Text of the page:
From the Journals

Infliximab biosimilar only moderately less expensive in Medicare Part D

 

Key clinical point: An infliximab biosimilar was only moderately less expensive than infliximab in the United States in 2017 under Medicare Part D.

Major finding: Infliximab-dyyb was 18% less costly than infliximab, with an annual cost exceeding $14,000.

Study details: Analysis of data for 2,547 Part D plans in the June 2017 Medicare Prescription Drug Plan Formulary, Pharmacy Network, and Pricing Information Files.

Disclosures: The study was funded in part by grants from the Agency for Healthcare Research and Quality, the Robert L. Kroc Endowed Chair in Rheumatic and Connective Tissue Diseases, and other sources. One author reported receiving an independent investigator award from Pfizer.

Source: Yazdany J et al. JAMA. 2018;320(9):931-3.


 

FROM JAMA

The infliximab-dyyb biosimilar was only moderately less expensive than the originator infliximab product Remicade in the United States in 2017 under Medicare Part D, an analysis shows.

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Infliximab-dyyb (Inflectra) cost 18% less than infliximab, with an annual cost exceeding $14,000 in an analysis published online Sept. 4 in JAMA by Jinoos Yazdany, MD, of the division of rheumatology at the University of California, San Francisco, and her coauthors.

However, “without biosimilar gap discounts in 2017, beneficiaries would have paid more than $5,100 for infliximab-dyyb, or nearly $1,700 more in projected out-of-pocket costs than infliximab,” Dr. Yazdany and her coauthors wrote.

Biologics represent only 2% of U.S. prescriptions but made up 38% of drug spending in 2015 and accounted for 70% of growth in drug spending from 2010 to 2015, according to Dr. Yazdany and her colleagues.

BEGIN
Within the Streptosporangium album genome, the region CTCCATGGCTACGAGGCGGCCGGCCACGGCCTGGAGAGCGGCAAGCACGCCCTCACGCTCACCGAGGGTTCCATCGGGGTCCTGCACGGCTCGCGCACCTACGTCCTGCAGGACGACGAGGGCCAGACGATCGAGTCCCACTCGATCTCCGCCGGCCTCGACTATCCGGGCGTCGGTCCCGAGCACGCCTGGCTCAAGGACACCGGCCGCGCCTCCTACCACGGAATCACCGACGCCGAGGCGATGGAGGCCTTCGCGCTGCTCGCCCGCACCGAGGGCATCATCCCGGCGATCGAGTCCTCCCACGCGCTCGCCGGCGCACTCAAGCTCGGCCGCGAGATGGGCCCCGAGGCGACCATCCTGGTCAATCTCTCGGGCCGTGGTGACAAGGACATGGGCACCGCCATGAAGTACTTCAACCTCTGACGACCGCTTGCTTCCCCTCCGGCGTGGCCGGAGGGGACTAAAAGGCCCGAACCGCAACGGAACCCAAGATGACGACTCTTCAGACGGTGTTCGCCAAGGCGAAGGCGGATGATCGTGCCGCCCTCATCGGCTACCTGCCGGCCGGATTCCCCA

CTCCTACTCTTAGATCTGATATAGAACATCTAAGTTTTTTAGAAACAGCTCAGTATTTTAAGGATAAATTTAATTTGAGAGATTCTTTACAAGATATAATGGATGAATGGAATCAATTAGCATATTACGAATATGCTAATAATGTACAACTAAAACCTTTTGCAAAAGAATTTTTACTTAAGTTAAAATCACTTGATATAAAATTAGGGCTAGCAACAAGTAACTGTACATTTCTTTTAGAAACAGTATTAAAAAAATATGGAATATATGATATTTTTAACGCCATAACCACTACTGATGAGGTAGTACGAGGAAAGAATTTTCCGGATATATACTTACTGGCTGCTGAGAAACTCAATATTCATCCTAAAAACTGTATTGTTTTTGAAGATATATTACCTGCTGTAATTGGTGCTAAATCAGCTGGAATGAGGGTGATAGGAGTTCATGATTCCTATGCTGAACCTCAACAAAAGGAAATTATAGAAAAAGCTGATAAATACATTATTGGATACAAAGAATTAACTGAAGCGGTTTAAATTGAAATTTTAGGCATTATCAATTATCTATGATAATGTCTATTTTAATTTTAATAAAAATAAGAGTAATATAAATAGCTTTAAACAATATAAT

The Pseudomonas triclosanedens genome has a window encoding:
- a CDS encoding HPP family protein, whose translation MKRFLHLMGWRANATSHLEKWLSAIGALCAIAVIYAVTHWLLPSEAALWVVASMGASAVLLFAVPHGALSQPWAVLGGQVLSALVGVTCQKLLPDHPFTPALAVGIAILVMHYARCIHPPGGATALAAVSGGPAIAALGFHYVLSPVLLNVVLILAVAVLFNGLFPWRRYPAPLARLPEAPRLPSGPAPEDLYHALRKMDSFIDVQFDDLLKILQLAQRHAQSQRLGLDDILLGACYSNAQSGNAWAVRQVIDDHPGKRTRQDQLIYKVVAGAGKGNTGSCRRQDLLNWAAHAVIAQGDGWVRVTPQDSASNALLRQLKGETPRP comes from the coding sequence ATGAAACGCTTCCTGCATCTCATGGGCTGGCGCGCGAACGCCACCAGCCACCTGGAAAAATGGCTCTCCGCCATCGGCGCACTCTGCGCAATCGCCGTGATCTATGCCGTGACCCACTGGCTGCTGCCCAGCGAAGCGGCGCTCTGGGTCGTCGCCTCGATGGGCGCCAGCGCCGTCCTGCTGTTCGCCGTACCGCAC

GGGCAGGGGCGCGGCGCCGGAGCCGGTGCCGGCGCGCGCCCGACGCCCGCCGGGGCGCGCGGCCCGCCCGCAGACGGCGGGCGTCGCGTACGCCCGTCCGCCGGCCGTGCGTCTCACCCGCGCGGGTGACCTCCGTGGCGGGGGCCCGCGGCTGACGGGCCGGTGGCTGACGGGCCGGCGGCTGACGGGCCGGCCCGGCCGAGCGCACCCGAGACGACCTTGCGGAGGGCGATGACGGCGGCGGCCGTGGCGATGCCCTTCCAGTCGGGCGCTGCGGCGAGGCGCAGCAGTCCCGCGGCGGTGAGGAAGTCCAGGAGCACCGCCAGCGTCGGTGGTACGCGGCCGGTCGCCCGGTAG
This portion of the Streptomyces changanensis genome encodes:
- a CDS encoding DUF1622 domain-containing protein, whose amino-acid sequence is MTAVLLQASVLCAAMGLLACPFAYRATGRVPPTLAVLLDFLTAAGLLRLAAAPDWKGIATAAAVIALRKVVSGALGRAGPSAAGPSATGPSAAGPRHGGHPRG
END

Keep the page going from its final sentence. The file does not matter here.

Biologics for rheumatoid arthritis (RA) cost more than $14,000 per year, and in 2015, 3 were among the top 15 drugs in terms of Medicare expenditures, they added.

While biosimilars are supposed to increase competition and lower prices, it’s an open question whether they actually reduce out-of-pocket expenditures for the 43 million individuals with drug benefits under Medicare Part D.

That uncertainty is due in part to the complex cost-sharing design of Part D, which includes an initial deductible, a coverage phase, a coverage gap, and catastrophic coverage.

In 2017, the plan included an initial $400 deductible, followed by the coverage phase, in which the patient paid 25% of drug costs. In the coverage gap, which started at $3,700 in total drug costs, the patient’s share of drug costs increased to 40% for biologics, and 51% for biosimilars. In the catastrophic coverage phase, triggered when out-of-pocket costs exceeded $4,950, the patient was responsible for 5% of drug costs.

“Currently, beneficiaries receive a 50% manufacturer discount during the gap for brand-name drugs and biologics, but not for biosimilars,” Dr. Yazdany and her coauthors said in the report.

To evaluate cost-sharing for infliximab-dyyb, which in 2016 became the first available RA biosimilar, the authors analyzed data for all Part D plans in the June 2017 Medicare Prescription Drug Plan Formulary, Pharmacy Network, and Pricing Information Files.

Out of 2,547 plans, only 10% covered the biosimilar, while 96% covered infliximab, the authors found.

The mean total cost of infliximab-dyyb was “modestly lower,” they reported. Eight-week prescription costs were $2,185 for infliximab-dyyb versus $2,667 for infliximab, while annual costs were $14,202 for the biosimilar and $17,335 for infliximab.

However, all plans required coinsurance cost-sharing for the biosimilar, they said. The mean coinsurance rate was 26.6% of the total drug cost for the biosimilar and 28.4% for infliximab.

For beneficiaries, projected annual out-of-pocket costs without the gap discount were $5,118 for infliximab-dyyb and $3,432 for infliximab, the researchers said.

Biosimilar gap discounts are set to start in 2019, according to the authors. However, they said those discounts may not substantially reduce out-of-pocket costs for Part D beneficiaries because of the high price of infliximab-dyyb and a coinsurance cost-sharing rate similar to that of infliximab.

“Further policies are needed to address affordability and access to specialty drugs,” Dr. Yazdany and her coauthors concluded.

The study was funded in part by grants from the Agency for Healthcare Research and Quality, the Robert L. Kroc Endowed Chair in Rheumatic and Connective Tissue Diseases, and other sources. Dr. Yazdany reported receiving an independent investigator award from Pfizer. Her coauthors reported no conflict of interest disclosures.

SOURCE: Yazdany J et al. JAMA. 2018;320(9):931-3.

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